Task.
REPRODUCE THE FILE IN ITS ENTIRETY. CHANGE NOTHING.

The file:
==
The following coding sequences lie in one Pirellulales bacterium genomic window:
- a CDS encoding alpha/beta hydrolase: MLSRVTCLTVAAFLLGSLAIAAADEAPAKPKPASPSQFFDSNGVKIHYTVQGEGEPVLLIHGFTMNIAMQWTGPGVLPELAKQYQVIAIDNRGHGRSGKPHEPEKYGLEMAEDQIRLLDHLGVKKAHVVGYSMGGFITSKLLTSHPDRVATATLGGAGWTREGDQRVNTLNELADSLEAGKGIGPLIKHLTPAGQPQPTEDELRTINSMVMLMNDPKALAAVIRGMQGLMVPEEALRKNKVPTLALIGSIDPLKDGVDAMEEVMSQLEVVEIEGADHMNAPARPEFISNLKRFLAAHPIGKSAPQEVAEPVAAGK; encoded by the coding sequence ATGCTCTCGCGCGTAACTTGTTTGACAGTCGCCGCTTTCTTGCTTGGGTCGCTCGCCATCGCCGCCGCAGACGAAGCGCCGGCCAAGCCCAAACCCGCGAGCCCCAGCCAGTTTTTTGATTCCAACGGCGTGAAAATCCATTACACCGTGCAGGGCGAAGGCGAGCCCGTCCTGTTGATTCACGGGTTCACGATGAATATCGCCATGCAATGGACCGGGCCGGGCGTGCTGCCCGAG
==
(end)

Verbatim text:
The following coding sequences lie in one Pirellulales bacterium genomic window:
- a CDS encoding alpha/beta hydrolase: MLSRVTCLTVAAFLLGSLAIAAADEAPAKPKPASPSQFFDSNGVKIHYTVQGEGEPVLLIHGFTMNIAMQWTGPGVLPELAKQYQVIAIDNRGHGRSGKPHEPEKYGLEMAEDQIRLLDHLGVKKAHVVGYSMGGFITSKLLTSHPDRVATATLGGAGWTREGDQRVNTLNELADSLEAGKGIGPLIKHLTPAGQPQPTEDELRTINSMVMLMNDPKALAAVIRGMQGLMVPEEALRKNKVPTLALIGSIDPLKDGVDAMEEVMSQLEVVEIEGADHMNAPARPEFISNLKRFLAAHPIGKSAPQEVAEPVAAGK; encoded by the coding sequence ATGCTCTCGCGCGTAACTTGTTTGACAGTCGCCGCTTTCTTGCTTGGGTCGCTCGCCATCGCCGCCGCAGACGAAGCGCCGGCCAAGCCCAAACCCGCGAGCCCCAGCCAGTTTTTTGATTCCAACGGCGTGAAAATCCATTACACCGTGCAGGGCGAAGGCGAGCCCGTCCTGTTGATTCACGGGTTCACGATGAATATCGCCATGCAATGGACCGGGCCGGGCGTGCTGCCCGAG